Auto manufacturers will be required by government standards to improve their passenger vehicle fuel economy from an average of 35.5 mpg in 2016 to 54.5 in 2025. To achieve this goal while maintaining performance, automakers have focused on shrinking gasoline engines. Ford and General Motors have each launched 3-cylinder, 1.0L boosted engines (EcoBoost and Ecotec, respectively) that deliver the same output as their 1.6L 4-cylinder engines, but with roughly a 20% improvement in fuel economy and lower CO2 emissions. Higher pressure turbocharged, gasoline direct injection (TGDI) engines technology has proliferated rapidly in the last five years and this trend is expected to continue gaining momentum. Ford and GM plan to increase production of these engines to meet growing consumer demand in markets worldwide. Ford is producing 100,000 EcoBoost engines per month, and aims to offer the technology in approximately 80% of its vehicles. GM expects to produce 2.5 million units annually at five global plants by 2018.


Low-speed pre-ignition (LSPI) is an unexpected consequence of downsizing and boosting engines. Also known as stochastic pre-ignition (SPI), “Megaknock”, “Superknock” or “Deto-knock.” LSPI most commonly occurs at low speeds during a period of rapid acceleration. It is believed to be caused by particles in the combustion chamber oil droplets — combinations of fuel and oil—that ignite prior to spark, resulting in uncontrolled, abnormal combustion. This creates spikes in engine pressure, ultimately causing internal engine damage. In some cases, just a single LSPI event has been sufficient to cause severe engine damage. LSPI is poised to become a major service/repair issue. Just five years from now, it’s estimated that a quarter of all cars on the road in North America and 39% of global production will be using the new engines. While the new downsized, boosted gasoline engines provide definitive fuel economy benefits, vehicle owners will have to contend with the risk of LSPI damaging vehicles.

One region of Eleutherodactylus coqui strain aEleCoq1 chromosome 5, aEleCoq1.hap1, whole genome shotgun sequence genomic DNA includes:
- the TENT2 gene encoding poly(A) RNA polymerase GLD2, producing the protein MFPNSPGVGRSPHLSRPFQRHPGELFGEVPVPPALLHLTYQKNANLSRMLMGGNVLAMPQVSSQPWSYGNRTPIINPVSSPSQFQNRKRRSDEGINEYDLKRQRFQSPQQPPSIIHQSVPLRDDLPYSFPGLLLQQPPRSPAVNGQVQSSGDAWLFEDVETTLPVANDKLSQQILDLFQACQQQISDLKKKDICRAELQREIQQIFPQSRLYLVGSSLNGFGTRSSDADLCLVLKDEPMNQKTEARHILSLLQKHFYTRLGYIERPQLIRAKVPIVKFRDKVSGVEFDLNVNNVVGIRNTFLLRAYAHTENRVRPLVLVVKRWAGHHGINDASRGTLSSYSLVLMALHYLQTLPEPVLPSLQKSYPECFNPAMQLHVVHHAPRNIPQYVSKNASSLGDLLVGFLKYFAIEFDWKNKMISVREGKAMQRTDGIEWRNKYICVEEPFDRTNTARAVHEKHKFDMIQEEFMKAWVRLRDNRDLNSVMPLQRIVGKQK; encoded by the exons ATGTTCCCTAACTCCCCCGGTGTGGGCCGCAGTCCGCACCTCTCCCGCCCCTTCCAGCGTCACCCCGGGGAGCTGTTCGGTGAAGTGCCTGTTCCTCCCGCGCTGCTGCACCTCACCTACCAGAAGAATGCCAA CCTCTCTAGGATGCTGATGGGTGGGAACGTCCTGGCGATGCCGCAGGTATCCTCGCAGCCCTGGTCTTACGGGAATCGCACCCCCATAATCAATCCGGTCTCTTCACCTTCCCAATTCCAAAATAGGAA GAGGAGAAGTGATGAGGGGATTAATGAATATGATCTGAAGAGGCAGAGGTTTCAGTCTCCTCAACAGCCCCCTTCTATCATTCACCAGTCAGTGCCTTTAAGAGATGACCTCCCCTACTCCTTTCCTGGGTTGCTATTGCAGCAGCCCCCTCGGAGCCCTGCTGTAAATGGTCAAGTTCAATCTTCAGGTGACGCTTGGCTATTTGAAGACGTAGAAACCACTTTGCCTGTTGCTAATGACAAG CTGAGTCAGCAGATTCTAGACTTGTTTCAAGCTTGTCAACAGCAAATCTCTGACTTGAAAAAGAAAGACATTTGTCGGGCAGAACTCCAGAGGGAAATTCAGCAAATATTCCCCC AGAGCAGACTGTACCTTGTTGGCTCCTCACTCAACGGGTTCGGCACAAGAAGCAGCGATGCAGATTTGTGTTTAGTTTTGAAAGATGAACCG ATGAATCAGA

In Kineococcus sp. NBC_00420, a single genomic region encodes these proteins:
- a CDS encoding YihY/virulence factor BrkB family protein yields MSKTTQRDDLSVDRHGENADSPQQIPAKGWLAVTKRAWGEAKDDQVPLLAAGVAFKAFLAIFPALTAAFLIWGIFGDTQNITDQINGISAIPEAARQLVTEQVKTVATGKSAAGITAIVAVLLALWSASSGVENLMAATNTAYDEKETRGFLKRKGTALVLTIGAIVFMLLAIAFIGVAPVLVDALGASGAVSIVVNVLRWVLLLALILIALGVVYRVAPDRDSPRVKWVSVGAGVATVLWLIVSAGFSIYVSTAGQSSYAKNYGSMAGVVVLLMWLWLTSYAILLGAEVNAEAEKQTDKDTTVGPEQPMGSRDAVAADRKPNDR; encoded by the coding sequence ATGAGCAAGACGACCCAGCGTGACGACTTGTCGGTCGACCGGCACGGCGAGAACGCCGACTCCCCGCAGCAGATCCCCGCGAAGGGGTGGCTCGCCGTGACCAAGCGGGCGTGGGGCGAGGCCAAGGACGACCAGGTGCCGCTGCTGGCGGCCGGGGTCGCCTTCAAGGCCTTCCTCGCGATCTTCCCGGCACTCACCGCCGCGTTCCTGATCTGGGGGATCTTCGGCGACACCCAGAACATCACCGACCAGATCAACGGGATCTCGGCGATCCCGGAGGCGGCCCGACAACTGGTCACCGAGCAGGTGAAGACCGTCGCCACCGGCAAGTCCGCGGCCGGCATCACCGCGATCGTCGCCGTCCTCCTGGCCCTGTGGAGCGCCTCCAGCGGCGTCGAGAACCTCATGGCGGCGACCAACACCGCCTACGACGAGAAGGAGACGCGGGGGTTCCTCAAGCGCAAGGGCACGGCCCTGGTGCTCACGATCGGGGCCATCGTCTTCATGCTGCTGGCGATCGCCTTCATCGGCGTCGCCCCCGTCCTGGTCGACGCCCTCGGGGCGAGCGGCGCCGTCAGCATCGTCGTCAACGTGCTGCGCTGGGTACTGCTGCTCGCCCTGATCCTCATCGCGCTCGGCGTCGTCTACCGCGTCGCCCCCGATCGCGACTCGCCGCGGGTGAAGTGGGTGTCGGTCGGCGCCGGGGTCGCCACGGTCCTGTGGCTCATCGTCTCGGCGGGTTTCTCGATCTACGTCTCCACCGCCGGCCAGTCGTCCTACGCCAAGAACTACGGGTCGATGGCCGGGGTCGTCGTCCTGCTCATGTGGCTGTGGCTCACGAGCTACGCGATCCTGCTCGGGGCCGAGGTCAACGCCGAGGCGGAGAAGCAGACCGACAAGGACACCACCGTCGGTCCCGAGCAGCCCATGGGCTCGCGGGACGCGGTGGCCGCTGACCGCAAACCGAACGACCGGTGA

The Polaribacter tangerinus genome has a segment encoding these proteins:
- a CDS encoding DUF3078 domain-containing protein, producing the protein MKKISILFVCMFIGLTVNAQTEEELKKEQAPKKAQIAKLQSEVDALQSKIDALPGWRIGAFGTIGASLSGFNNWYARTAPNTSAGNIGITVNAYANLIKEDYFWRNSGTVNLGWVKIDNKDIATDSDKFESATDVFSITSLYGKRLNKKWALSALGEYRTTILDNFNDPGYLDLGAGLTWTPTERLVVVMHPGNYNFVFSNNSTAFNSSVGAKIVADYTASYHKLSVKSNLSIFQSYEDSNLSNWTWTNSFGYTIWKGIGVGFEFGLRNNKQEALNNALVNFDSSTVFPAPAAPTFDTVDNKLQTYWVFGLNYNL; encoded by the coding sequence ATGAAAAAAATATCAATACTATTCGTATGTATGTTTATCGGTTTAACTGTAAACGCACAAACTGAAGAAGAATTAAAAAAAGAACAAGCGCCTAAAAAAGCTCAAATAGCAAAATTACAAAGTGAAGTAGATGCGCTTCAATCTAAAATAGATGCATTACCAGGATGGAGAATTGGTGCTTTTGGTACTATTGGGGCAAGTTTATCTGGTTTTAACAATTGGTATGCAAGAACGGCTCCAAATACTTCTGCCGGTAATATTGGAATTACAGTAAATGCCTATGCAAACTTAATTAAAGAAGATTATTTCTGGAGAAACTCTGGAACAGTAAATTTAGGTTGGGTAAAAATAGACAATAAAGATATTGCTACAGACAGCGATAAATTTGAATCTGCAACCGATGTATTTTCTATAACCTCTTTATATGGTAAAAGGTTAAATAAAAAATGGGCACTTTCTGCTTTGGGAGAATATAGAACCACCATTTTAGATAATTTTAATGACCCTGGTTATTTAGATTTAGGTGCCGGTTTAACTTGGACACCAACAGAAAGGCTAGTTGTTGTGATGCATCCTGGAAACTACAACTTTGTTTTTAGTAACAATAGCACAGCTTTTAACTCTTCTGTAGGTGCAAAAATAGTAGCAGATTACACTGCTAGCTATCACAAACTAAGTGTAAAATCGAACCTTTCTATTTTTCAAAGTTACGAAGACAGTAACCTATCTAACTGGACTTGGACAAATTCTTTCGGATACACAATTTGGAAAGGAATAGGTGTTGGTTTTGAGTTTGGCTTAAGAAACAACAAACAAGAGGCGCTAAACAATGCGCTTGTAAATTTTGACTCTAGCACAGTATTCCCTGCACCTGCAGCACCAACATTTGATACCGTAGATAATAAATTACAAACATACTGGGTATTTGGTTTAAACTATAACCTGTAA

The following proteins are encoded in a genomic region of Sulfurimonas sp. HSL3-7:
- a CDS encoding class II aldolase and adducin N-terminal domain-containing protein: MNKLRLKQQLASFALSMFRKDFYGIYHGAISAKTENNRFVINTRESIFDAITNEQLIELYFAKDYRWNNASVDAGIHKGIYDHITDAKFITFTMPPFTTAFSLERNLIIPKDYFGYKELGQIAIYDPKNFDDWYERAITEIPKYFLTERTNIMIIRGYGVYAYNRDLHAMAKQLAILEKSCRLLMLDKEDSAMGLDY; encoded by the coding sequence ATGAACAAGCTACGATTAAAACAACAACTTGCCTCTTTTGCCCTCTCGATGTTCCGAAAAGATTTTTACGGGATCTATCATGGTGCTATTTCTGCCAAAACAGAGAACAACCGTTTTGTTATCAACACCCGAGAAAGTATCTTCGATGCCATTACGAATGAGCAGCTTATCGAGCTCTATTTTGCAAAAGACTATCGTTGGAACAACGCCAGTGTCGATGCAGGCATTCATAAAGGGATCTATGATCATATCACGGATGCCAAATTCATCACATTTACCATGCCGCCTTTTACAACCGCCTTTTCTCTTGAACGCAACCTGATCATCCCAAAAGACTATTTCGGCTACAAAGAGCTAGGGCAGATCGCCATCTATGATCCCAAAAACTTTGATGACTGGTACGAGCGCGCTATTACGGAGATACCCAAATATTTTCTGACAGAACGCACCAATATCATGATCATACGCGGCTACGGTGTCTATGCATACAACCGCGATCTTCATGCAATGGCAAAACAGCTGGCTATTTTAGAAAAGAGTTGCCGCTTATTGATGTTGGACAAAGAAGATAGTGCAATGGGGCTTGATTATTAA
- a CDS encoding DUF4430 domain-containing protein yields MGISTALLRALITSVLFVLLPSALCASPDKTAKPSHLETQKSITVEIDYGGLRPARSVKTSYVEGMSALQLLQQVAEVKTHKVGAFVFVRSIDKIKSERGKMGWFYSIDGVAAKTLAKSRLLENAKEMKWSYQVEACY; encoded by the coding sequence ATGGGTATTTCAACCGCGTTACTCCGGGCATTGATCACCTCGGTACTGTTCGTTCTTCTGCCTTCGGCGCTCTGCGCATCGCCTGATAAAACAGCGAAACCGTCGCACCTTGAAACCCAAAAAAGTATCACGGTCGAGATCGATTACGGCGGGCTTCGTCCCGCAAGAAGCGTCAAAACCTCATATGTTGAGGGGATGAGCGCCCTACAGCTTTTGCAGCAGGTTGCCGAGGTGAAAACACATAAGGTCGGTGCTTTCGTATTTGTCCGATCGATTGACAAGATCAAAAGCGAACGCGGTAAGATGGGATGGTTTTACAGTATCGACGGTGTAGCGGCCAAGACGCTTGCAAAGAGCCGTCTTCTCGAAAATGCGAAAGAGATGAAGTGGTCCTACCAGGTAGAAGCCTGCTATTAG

At a recent JSAE/SAE Powertrains, Fuels and Lubricants International Meeting, industry experts reached consensus on several key points. LSPI arises from interactions between: engine design and operation,combustion chamber deposits, fuel properties, and lubricants. Hydrotex’s time-tested Injector-Kleen 3000 is specifically designed to clean the entire fuel system and remove combustion chamber deposits. This eliminates hot spots that promote pre-ignition and cause engine knock and piston damage. Adding Injector-Kleen 3000 to your vehicle’s gasoline tank every 3000 miles can prevent thousands of dollars of engine damage.Plus by removing injector deposits, Injector-Kleen 3000 noticeable improves engine performance. Try a bottle of Injector-Kleen 3000 at your next fill-up and watch how quickly it restores horsepower lost to injector deposits.



John Cummins, Hydrotex VP Product Development, 10/3/17


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